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Buffalo Niagara Waterkeeper, Higgins: Ohio Street habitat restoration project underway along Buffalo River

Tue, Oct 17th 2017 08:40 pm
The New York State Department of Environmental Conservation's Ohio Street boat launch. (Submitted)
The New York State Department of Environmental Conservation's Ohio Street boat launch. (Submitted)
Federal, state & local partnership on restoration spurs economic renaissance, recreational opportunities along Ohio Street Corridor
Buffalo Niagara Waterkeeper, Congressman Brian Higgins and state and federal partners provided an up-close look Monday on the quickly progressing habitat restoration at the New York State Department of Environmental Conservation's Ohio Street boat launch. Through the investment of Great Lakes Restoration Initiative (GLRI) funding, this popular park is being enhanced to include improved wildlife habitat and public access to the Buffalo River along the Ohio Street corridor.
"Remediation of the Buffalo River has been active for nearly a decade, however we are finally at the stage of this effort where the restoration work is becoming more visible," said Jill Jedlicka, executive director of Buffalo Niagara Waterkeeper. "Not only are we physically improving the landscape and aesthetics of the riverfront, but the shoreline restoration and upland meadow habitats will bring new life and health to this once-dead river. None of the work at eight different sites would have happened if it wasn't for the Great Lakes Restoration Initiative and the dedicated local, state and federal partners."
Higgins said, "Ohio Street is a national example of the economic opportunities that come with federal investments in infrastructure and clean water. Just a few short years ago, there was very little activity on this section of the Buffalo River. Today, thanks to Buffalo Niagara Waterkeeper's leadership in river restoration, and an $11 million investment that transformed Ohio Street from a crumbling industrial roadway into a beautiful riverfront parkway, we have new restaurants, residential living and public parks and paths up and down Ohio Street. This project continues investments in natural resources driving private sector investment and public enthusiasm along Ohio Street."
The habitat restoration project at boat launch will transform the flat, mowed grass areas into a better-structured pollinator meadow for wildlife to thrive. The site design is intended to enhance fishing access and picnic areas with seat walls and plantings for the public to enjoy. The area will be planted with basswood trees, an ecologically and culturally important tree species to the region. In addition, dogwood, milkweed, beebalm and asters will be planted to support stressed pollinator species. Pollinator plants are currently rare along the Buffalo River, so increasing their presence will naturally attract more butterflies, birds and bats into the area.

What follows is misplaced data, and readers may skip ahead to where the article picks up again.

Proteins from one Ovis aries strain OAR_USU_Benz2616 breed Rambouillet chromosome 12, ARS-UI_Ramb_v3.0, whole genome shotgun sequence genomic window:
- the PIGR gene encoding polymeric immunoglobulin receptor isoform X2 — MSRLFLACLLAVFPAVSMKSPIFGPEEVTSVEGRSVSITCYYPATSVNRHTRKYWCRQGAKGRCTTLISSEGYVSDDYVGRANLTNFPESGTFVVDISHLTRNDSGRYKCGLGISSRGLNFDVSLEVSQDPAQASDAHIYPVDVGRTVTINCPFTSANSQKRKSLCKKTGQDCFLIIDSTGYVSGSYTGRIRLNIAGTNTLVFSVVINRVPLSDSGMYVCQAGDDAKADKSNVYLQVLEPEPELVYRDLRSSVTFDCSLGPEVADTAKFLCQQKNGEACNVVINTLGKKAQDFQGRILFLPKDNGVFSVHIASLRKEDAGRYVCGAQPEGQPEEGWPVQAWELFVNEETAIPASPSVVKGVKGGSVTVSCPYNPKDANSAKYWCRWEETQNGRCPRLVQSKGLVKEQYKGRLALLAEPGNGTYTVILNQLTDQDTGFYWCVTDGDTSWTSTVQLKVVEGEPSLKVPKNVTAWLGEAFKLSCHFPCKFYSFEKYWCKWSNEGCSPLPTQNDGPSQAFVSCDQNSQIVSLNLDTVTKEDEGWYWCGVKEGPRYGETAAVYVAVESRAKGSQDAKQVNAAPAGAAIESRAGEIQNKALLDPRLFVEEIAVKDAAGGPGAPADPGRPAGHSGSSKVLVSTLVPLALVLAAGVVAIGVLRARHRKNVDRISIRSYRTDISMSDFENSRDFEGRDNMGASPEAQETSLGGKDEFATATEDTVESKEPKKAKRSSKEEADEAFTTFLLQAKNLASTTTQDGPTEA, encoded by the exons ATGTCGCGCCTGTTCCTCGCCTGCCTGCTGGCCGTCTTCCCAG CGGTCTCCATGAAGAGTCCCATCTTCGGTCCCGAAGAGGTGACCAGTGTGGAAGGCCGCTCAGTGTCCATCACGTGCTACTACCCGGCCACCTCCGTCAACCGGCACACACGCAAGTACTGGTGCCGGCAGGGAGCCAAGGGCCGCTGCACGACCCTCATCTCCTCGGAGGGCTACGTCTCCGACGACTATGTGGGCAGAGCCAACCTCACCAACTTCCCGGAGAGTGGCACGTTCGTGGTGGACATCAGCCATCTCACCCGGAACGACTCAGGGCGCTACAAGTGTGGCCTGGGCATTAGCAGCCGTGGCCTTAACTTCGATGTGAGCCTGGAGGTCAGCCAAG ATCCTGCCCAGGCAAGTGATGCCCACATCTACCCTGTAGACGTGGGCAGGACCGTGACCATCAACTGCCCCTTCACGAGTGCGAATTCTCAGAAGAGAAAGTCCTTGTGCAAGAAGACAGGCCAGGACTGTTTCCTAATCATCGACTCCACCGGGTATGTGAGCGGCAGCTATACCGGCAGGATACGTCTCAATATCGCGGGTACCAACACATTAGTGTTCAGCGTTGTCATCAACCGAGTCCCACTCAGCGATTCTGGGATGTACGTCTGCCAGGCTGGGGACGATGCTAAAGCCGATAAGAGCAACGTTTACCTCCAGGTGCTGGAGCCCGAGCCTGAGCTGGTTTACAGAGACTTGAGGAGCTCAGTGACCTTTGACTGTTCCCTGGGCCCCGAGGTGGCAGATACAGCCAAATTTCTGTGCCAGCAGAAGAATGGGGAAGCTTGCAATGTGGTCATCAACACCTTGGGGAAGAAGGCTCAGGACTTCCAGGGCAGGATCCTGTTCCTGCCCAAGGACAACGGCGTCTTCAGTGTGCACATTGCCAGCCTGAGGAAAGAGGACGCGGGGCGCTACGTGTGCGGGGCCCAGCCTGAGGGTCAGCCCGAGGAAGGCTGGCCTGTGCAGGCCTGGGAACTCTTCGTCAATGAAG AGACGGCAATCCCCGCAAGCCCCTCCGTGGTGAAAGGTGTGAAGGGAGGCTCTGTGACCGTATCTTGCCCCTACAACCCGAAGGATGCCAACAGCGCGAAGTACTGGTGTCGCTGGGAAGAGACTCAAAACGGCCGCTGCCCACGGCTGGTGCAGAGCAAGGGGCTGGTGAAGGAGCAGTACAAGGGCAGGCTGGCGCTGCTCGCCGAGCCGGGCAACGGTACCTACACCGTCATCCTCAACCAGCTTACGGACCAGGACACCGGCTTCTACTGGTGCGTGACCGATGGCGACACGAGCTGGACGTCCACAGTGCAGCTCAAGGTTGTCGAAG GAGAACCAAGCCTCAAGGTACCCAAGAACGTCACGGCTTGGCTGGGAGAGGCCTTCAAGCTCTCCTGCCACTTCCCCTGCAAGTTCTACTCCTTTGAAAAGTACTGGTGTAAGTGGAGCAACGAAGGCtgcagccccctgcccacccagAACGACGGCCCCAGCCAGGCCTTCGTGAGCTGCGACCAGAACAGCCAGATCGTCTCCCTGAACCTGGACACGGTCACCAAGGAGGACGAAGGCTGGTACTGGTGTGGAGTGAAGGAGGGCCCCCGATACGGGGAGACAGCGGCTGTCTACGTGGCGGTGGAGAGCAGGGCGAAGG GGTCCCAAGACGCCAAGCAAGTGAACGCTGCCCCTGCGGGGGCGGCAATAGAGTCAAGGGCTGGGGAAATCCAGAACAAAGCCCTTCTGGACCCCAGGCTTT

"This innovative project is another important piece in the continued revitalization of the Buffalo River," said Abby Snyder, regional director of the New York State Department of Environmental Conservation. "DEC applauds Buffalo Niagara Waterkeeper's efforts and we look forward to continued collaboration with all partners to restore this important resource."
Beginning in 2013, Buffalo Niagara Waterkeeper has partnered with the Great Lakes Commission in order to administer funding from the National Oceanic and Atmospheric Association to restore habitat along nearly two miles of shoreline and 20 acres of habitat at eight project sites along the Buffalo River. The goal of the GLC/NOAA partnership is to restore habitat in Great Lakes areas of concern - toxic hotspots in the Great Lakes. Up to $70 million from GLRI is being directed to key sites needing restoration across the Great Lakes Basin.
"We are proud to work with local, state and federal partners to restore areas challenged by historic pollution across the Great Lakes, including Buffalo River," said Tom Crane, interim executive director of the GLC. "Restoration generates both environmental and economic benefits by creating jobs, providing new recreational opportunities, and improving quality of life."
GLRI is a multiyear, multiagency effort to clean up pollution, improve shorelines, combat invasive species and restore fish and wildlife habitat in the Great Lakes basin. Since the program began, the federal government has invested nearly $40 million in Great Lakes funding into the Buffalo River corridor in a variety of projects that will help to remove the area from the list of Great Lakes areas of concern.
The Great Lakes Commission is an interstate compact agency that represents, advises and assists its member states and provinces by fostering dialogue, developing consensus, facilitating collaboration and speaking with a unified voice to advance collective interests and responsibilities to promote economic prosperity and environmental protection, and to achieve the balanced and sustainable use of Great Lakes-St. Lawrence River basin water resources. For more information on the Great Lakes Commission, visit http://www.glc.org/about/
The GLRI was launched in 2010 to accelerate efforts to protect and restore the largest system of fresh surface water in the world: the Great Lakes. For more information on projects and priorities, visit https://www.glri.us/
For more information about Buffalo Niagara Waterkeeper, visit www.BNWaterkeeper.org or contact Jennifer Fee at [email protected], or 716-852-7483, ext. 13.

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